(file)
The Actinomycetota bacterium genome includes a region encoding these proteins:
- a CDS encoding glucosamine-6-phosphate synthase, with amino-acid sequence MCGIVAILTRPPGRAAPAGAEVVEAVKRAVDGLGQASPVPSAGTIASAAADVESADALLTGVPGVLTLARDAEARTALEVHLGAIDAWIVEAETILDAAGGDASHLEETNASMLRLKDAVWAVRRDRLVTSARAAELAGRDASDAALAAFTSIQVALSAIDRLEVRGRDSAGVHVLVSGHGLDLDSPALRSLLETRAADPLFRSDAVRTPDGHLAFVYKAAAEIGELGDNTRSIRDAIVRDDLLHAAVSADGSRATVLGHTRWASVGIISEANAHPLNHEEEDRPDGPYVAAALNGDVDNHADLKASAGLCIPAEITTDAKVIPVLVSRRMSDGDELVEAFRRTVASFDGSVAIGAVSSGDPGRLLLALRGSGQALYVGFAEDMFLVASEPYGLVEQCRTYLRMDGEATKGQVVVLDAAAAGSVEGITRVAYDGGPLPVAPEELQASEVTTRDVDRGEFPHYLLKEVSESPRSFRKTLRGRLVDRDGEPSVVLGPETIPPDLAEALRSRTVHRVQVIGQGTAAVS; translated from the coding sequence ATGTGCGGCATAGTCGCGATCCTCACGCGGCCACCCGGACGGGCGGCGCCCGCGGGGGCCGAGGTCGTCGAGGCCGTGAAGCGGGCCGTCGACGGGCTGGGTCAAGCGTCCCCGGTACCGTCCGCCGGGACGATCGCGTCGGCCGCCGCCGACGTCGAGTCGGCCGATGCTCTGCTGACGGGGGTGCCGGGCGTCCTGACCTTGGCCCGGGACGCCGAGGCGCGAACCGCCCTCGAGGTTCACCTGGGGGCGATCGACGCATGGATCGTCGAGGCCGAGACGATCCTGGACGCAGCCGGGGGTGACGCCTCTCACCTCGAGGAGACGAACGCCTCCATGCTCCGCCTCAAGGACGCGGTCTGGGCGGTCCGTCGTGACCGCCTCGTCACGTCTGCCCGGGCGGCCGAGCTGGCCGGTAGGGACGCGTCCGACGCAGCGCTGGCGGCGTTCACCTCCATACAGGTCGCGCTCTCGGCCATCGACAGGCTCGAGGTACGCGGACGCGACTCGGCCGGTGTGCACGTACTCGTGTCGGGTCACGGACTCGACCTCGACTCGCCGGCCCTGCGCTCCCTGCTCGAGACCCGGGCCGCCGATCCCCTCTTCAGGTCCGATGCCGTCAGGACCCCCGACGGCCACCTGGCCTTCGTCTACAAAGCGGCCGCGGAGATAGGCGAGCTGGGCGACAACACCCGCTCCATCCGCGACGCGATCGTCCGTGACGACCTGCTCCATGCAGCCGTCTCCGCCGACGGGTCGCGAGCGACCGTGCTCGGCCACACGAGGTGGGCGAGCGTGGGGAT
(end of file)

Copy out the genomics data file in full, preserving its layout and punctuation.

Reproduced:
The Actinomycetota bacterium genome includes a region encoding these proteins:
- a CDS encoding glucosamine-6-phosphate synthase, with amino-acid sequence MCGIVAILTRPPGRAAPAGAEVVEAVKRAVDGLGQASPVPSAGTIASAAADVESADALLTGVPGVLTLARDAEARTALEVHLGAIDAWIVEAETILDAAGGDASHLEETNASMLRLKDAVWAVRRDRLVTSARAAELAGRDASDAALAAFTSIQVALSAIDRLEVRGRDSAGVHVLVSGHGLDLDSPALRSLLETRAADPLFRSDAVRTPDGHLAFVYKAAAEIGELGDNTRSIRDAIVRDDLLHAAVSADGSRATVLGHTRWASVGIISEANAHPLNHEEEDRPDGPYVAAALNGDVDNHADLKASAGLCIPAEITTDAKVIPVLVSRRMSDGDELVEAFRRTVASFDGSVAIGAVSSGDPGRLLLALRGSGQALYVGFAEDMFLVASEPYGLVEQCRTYLRMDGEATKGQVVVLDAAAAGSVEGITRVAYDGGPLPVAPEELQASEVTTRDVDRGEFPHYLLKEVSESPRSFRKTLRGRLVDRDGEPSVVLGPETIPPDLAEALRSRTVHRVQVIGQGTAAVS; translated from the coding sequence ATGTGCGGCATAGTCGCGATCCTCACGCGGCCACCCGGACGGGCGGCGCCCGCGGGGGCCGAGGTCGTCGAGGCCGTGAAGCGGGCCGTCGACGGGCTGGGTCAAGCGTCCCCGGTACCGTCCGCCGGGACGATCGCGTCGGCCGCCGCCGACGTCGAGTCGGCCGATGCTCTGCTGACGGGGGTGCCGGGCGTCCTGACCTTGGCCCGGGACGCCGAGGCGCGAACCGCCCTCGAGGTTCACCTGGGGGCGATCGACGCATGGATCGTCGAGGCCGAGACGATCCTGGACGCAGCCGGGGGTGACGCCTCTCACCTCGAGGAGACGAACGCCTCCATGCTCCGCCTCAAGGACGCGGTCTGGGCGGTCCGTCGTGACCGCCTCGTCACGTCTGCCCGGGCGGCCGAGCTGGCCGGTAGGGACGCGTCCGACGCAGCGCTGGCGGCGTTCACCTCCATACAGGTCGCGCTCTCGGCCATCGACAGGCTCGAGGTACGCGGACGCGACTCGGCCGGTGTGCACGTACTCGTGTCGGGTCACGGACTCGACCTCGACTCGCCGGCCCTGCGCTCCCTGCTCGAGACCCGGGCCGCCGATCCCCTCTTCAGGTCCGATGCCGTCAGGACCCCCGACGGCCACCTGGCCTTCGTCTACAAAGCGGCCGCGGAGATAGGCGAGCTGGGCGACAACACCCGCTCCATCCGCGACGCGATCGTCCGTGACGACCTGCTCCATGCAGCCGTCTCCGCCGACGGGTCGCGAGCGACCGTGCTCGGCCACACGAGGTGGGCGAGCGTGGGGAT